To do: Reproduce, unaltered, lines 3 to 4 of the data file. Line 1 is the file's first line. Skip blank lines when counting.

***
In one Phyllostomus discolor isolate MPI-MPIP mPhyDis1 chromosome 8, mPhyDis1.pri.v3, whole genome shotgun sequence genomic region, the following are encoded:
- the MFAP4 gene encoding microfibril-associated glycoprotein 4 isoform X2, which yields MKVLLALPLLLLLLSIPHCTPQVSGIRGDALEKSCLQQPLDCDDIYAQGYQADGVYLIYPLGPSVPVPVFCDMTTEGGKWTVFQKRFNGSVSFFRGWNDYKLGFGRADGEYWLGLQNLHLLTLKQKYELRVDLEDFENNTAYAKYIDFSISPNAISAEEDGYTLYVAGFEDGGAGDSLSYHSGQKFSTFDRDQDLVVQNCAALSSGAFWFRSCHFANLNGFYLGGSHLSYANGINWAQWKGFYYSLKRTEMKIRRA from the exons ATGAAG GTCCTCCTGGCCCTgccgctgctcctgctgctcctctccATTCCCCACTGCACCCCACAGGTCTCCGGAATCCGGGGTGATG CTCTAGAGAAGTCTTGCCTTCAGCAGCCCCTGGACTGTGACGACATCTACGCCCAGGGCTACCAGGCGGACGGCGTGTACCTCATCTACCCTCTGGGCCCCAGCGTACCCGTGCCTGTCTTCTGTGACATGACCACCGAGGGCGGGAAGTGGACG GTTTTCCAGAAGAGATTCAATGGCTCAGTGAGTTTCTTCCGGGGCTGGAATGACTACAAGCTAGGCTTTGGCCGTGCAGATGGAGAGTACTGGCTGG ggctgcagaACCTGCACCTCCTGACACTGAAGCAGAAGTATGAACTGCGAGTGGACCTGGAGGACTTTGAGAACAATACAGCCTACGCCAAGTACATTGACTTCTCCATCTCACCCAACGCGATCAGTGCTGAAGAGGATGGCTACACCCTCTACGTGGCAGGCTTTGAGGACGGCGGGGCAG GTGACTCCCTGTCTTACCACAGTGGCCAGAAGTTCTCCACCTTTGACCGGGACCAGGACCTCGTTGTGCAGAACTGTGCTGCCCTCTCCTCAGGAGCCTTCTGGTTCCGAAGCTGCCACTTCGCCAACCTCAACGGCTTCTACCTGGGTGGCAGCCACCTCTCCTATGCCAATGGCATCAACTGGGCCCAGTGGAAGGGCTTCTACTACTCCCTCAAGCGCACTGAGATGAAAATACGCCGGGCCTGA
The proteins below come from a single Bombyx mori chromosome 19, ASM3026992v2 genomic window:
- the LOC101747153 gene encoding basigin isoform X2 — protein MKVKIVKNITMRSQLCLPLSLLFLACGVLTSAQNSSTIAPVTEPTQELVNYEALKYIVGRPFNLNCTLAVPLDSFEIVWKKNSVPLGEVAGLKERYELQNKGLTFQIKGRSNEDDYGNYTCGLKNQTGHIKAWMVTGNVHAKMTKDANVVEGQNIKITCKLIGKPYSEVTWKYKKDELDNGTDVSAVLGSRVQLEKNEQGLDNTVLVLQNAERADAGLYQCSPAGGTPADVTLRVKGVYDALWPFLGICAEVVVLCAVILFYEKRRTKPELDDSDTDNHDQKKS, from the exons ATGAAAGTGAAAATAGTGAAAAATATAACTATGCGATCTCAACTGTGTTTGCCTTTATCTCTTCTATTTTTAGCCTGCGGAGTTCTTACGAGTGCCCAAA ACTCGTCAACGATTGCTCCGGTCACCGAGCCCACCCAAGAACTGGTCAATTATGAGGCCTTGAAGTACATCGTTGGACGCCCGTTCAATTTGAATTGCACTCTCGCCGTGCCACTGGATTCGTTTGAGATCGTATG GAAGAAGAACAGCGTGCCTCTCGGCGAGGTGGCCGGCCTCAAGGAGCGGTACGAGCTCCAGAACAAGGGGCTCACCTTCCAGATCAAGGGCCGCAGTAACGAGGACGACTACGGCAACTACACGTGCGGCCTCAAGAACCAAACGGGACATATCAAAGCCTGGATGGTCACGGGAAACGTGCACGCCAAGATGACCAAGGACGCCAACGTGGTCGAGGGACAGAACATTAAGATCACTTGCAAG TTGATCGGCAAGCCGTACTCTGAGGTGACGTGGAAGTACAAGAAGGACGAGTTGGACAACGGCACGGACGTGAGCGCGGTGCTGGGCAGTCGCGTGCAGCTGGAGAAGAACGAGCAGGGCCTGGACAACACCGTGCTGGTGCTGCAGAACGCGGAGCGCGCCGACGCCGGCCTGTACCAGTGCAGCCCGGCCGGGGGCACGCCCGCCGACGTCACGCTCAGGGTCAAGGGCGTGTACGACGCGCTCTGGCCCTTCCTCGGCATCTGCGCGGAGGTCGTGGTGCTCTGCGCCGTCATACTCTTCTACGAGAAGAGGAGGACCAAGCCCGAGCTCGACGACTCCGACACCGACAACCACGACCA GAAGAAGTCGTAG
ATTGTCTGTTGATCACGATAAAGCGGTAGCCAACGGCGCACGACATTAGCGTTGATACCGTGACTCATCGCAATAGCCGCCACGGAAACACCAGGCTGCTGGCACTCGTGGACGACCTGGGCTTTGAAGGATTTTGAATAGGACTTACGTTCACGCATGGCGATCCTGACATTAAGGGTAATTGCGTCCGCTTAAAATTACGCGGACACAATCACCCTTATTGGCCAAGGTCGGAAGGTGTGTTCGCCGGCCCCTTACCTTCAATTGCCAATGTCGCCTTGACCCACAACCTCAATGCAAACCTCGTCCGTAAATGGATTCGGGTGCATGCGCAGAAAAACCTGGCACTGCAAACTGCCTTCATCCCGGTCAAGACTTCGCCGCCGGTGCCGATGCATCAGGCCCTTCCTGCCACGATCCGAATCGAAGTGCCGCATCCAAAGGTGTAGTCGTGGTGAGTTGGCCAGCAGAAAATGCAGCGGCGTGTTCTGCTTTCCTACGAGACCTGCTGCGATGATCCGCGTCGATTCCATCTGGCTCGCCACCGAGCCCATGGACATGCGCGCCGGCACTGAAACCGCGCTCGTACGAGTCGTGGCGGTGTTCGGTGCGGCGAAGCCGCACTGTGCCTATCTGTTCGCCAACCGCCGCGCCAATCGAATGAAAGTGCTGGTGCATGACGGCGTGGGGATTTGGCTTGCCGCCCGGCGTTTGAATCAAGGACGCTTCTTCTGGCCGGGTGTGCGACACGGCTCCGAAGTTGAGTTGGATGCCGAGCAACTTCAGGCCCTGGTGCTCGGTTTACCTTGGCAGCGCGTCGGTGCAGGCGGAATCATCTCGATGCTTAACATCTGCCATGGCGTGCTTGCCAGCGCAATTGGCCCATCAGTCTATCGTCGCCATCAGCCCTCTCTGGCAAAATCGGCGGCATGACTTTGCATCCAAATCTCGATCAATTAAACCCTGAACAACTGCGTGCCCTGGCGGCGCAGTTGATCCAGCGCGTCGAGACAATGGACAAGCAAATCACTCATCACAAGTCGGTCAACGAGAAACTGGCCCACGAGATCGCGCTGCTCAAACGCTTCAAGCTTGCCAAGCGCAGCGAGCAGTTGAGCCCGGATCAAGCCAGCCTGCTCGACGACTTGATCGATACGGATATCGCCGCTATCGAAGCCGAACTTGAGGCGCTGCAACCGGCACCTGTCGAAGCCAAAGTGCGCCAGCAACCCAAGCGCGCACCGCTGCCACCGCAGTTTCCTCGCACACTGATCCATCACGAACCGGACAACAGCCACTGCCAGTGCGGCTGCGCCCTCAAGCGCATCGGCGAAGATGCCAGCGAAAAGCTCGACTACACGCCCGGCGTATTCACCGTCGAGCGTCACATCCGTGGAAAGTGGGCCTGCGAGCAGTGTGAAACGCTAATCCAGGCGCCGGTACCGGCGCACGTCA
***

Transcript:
The proteins below come from a single Bombyx mori chromosome 19, ASM3026992v2 genomic window:
- the LOC101747153 gene encoding basigin isoform X2 — protein MKVKIVKNITMRSQLCLPLSLLFLACGVLTSAQNSSTIAPVTEPTQELVNYEALKYIVGRPFNLNCTLAVPLDSFEIVWKKNSVPLGEVAGLKERYELQNKGLTFQIKGRSNEDDYGNYTCGLKNQTGHIKAWMVTGNVHAKMTKDANVVEGQNIKITCKLIGKPYSEVTWKYKKDELDNGTDVSAVLGSRVQLEKNEQGLDNTVLVLQNAERADAGLYQCSPAGGTPADVTLRVKGVYDALWPFLGICAEVVVLCAVILFYEKRRTKPELDDSDTDNHDQKKS, from the exons ATGAAAGTGAAAATAGTGAAAAATATAACTATGCGATCTCAACTGTGTTTGCCTTTATCTCTTCTATTTTTAGCCTGCGGAGTTCTTACGAGTGCCCAAA ACTCGTCAACGATTGCTCCGGTCACCGAGCCCACCCAAGAACTGGTCAATTATGAGGCCTTGAAGTACATCGTTGGACGCCCGTTCAATTTGAATTGCACTCTCGCCGTGCCACTGGATTCGTTTGAGATCGTATG GAAGAAGAACAGCGTGCCTCTCGGCGAGGTGGCCGGCCTCAAGGAGCGGTACGAGCTCCAGAACAAGGGGCTCACCTTCCAGATCAAGGGCCGCAGTAACGAGGACGACTACGGCAACTACACGTGCGGCCTCAAGAACCAAACGGGACATATCAAAGCCTGGATGGTCACGGGAAACGTGCACGCCAAGATGACCAAGGACGCCAACGTGGTCGAGGGACAGAACATTAAGATCACTTGCAAG TTGATCGGCAAGCCGTACTCTGAGGTGACGTGGAAGTACAAGAAGGACGAGTTGGACAACGGCACGGACGTGAGCGCGGTGCTGGGCAGTCGCGTGCAGCTGGAGAAGAACGAGCAGGGCCTGGACAACACCGTGCTGGTGCTGCAGAACGCGGAGCGCGCCGACGCCGGCCTGTACCAGTGCAGCCCGGCCGGGGGCACGCCCGCCGACGTCACGCTCAGGGTCAAGGGCGTGTACGACGCGCTCTGGCCCTTCCTCGGCATCTGCGCGGAGGTCGTGGTGCTCTGCGCCGTCATACTCTTCTACGAGAAGAGGAGGACCAAGCCCGAGCTCGACGACTCCGACACCGACAACCACGACCA GAAGAAGTCGTAG